Monday, July 21, 2008

On The Origin of Species - Charles Darwin (Edited and Read by Richard Dawkins)

"On The Origin of Species" (or "The Origin of the Species") is a very important work, edited and read by Richard Dawkins. This is Charles Darwin's seminal book examining evolution and the origin of species. It is rated by Melvyn Bragg and Radio 4 as one out of 12 of the world's most important and influential books ever published.

"On The Origin of Species must be high on any serious list of the most important and influential books ever written. On its first publication, in 1859, Thomas Henry Huxley exclaimed "How extremely stupid of me not to have thought of that." Charles Darwin's revolutionary idea is, indeed, an astoundingly simple one, especially when you measure it against the magnitude of what it explains—every fact that we know about life on earth.

"Listen to Origin of Species, and you immediately find yourself ushered into the presence of one of the finest minds ever to grace this planet. In this recording, which was a true labour of love, I made no attempt to act the part of Darwin, but instead worked hard, as a modern follower of Darwin, to convey the true meaning of every sentence. I even surprised myself: the exercise of reading Darwin's words aloud and identifying in every phrase the syllable that needed to be stressed, revealed to me the subtleties and depths of meaning that I had missed when reading quietly to myself. I hope listeners will be enlightened in the same way.

"Of Darwin's six editions I chose to abridge from the first. Surprisingly, and in many ways, it is the most modern. Moreover, it is of greatest historical interest, as being the one that actually hit the Victorian solar plexus and drove out the wind of centuries. In abridging the book, my priority was to cut those passages that are now known to be wrong, notably those concerned with genetics. I believe it is what Darwin himself would have wished. What takes my breath away as a modern biologist is how much Darwin got right. It has been well said that he worked a century and more ahead of his time. The year 2009 is both the bi-centenary of Darwin's birth and the 150th anniversary of On the Origin of Species and that statement is becoming harder and harder to deny." Richard Dawkins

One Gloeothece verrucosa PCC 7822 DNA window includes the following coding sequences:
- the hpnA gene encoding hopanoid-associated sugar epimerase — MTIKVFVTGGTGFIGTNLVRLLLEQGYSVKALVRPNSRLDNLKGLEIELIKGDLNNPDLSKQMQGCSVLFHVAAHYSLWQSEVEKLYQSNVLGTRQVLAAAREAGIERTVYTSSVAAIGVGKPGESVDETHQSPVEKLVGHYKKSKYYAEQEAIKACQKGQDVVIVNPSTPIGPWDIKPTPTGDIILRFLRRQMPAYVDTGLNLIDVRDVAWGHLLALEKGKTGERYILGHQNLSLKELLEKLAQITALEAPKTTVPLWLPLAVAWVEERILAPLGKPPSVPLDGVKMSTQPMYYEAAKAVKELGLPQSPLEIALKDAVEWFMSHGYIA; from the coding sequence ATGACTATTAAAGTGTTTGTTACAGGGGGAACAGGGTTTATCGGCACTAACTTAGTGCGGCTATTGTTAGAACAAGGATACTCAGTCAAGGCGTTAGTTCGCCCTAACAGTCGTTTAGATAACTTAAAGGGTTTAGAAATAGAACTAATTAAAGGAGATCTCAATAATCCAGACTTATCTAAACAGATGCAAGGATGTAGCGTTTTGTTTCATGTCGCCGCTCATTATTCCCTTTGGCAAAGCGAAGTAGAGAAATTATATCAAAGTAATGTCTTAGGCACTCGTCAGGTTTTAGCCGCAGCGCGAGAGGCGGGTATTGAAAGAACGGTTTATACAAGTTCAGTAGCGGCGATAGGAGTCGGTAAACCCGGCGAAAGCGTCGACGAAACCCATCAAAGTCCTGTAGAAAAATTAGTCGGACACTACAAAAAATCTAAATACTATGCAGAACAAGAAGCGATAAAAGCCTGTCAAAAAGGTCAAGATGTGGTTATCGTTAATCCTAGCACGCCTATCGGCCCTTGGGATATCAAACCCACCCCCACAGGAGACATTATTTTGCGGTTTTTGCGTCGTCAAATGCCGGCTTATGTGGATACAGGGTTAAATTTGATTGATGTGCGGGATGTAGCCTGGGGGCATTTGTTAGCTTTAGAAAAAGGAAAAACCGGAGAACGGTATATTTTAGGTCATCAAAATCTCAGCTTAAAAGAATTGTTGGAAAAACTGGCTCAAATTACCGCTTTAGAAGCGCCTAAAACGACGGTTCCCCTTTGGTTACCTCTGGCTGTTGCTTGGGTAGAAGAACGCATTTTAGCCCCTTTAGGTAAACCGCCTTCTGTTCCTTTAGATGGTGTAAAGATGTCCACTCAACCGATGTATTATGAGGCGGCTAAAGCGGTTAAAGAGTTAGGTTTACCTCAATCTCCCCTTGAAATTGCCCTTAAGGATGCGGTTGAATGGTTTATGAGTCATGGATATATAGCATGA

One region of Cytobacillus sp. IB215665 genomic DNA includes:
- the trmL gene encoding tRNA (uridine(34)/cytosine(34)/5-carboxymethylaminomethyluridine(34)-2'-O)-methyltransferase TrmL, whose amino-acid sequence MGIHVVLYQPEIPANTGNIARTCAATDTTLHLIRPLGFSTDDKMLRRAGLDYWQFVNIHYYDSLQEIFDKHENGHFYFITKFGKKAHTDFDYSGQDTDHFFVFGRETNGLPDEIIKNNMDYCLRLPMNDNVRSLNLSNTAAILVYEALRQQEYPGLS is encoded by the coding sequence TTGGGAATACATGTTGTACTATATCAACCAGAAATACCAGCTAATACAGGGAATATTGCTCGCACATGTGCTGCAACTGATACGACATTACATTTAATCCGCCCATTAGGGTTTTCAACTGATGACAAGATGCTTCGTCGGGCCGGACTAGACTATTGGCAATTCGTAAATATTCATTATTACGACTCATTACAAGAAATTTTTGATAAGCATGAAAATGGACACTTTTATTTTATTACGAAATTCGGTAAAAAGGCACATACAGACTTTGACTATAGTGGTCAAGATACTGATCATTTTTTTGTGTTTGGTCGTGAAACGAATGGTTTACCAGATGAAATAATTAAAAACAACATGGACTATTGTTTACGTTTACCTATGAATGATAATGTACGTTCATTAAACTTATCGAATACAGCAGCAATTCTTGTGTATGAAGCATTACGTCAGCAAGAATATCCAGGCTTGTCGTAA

File Size: 277 MB

[Buy the book]

Scars of Evolution - David Attenborough

A BBC Radio 4 documentary presented by Sir David Attenborough. Broadcasted on April 12, 2005 and April 19, 2005.

Scars of Evolution looks at the history and current status of the 'aquatic ape hypothesis' (AAH), first proposed over 45 years ago by Sir Alister Hardy, then elaborated and developed by Elaine Morgan and others.

Part 1
The series starts by looking at the history of the AAH and other competing theories of human origins - and at the prevailing ideas about early human evolution in 1960 when Hardy first raised the tentative question: Was man more aquatic in the past? Programme one considers Raymond Dart's Taung Child discovery and the ensuing savannah theory of human origins, as popularised by Robert Ardrey and Desmond Morris; the reaction to Hardy's radical alternative and to Elaine Morgan's bestseller: Descent of Woman.

Part 2
The second programme looks at the evidence that has accumulated in the last 5 - 10 years which seems to be driving the anthropological herd inexorably down to the water's edge. It includes reports on brain evolution, highlighting the essential fatty acids and nutrients that can only be sourced in the marine food chain; the global coastal migrations of early hominids, including major water crossings 1 million years ago; diving response and voluntary breath-control as semi-aquatic pre-adaptation for speech and some new and intriguing research findings that seem to indicate that water-births may be a very ancient human adaptation indeed.

File Size: 50 MB
Format: MP3, 128 kbps

Sunday, July 20, 2008

The Ultimate IQ Test Book: 1,000 Practice Test Questions to Boost Your Brain Power